49. GRAYDON CARTER Longtime Vanity Fair editor and Hollywood maven Carter turned heads with his cameo in Arbitrage; otherwise, to borrow a turn of phrase from Shakespeare, this seems to have been the autumn of his aggravation. The Church of Scientology responded to VF’s recent article about Tom Cruise like Pavlov’s dog to a bell, and Janet Jackson, who objected to allegations made in the mag’s excerpt of the new book Untouchable: The Strange Life and Tragic Death of Michael Jackson, also got litigious. Carter’s acquisition and revival of Manhattan’s historic downtown Beatrice Inn also caused him headaches: While word is that he plans to return the Bea to its 50-year-old roots as a sedate neighborhood Italian restaurant, he heralded its reopening with the kind of “catnip-for-paparazzi” parties (featuring Scott Rudin, George Clooney and L.A. Reid) that got the place closed by exasperated neighbors in 2009.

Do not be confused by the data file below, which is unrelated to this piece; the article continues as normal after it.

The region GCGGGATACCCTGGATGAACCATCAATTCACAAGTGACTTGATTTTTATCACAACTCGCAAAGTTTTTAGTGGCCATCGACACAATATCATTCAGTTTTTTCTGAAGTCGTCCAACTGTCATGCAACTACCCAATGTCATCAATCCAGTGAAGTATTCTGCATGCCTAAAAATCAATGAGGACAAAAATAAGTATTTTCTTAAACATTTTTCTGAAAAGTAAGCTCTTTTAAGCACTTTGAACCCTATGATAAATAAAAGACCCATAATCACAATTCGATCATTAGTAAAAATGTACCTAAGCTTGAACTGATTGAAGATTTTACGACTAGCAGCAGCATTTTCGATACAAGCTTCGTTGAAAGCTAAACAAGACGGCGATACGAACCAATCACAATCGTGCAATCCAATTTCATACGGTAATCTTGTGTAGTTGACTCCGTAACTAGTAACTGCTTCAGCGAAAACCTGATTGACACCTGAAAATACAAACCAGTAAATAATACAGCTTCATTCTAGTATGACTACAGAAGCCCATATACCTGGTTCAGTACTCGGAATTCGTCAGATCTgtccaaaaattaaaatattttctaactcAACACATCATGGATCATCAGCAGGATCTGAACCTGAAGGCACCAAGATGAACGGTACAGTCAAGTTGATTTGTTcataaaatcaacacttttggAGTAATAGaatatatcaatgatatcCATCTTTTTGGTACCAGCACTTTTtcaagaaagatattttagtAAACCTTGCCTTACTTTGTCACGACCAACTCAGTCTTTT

50. JIM CALHOUN/GENO AURIEMMA: In September Calhoun stepped down after 26 years as the University of Connecticut’s head basketball coach to devote himself to fundraising for the university, politicking for Chris Murphy and mentoring his handpicked successor, novice Kevin Ollie. Meanwhile, Ollie has forged a mutual admiration society with UConn’s women’s basketball coach Auriemma, who coached the U.S. Women’s National Basketball team to a gold medal at the 2012 Summer Olympics. While last season wasn’t a fabulous one for the Lady Huskies, he remains the winningest coach ever in college basketball, with an .861 percentage.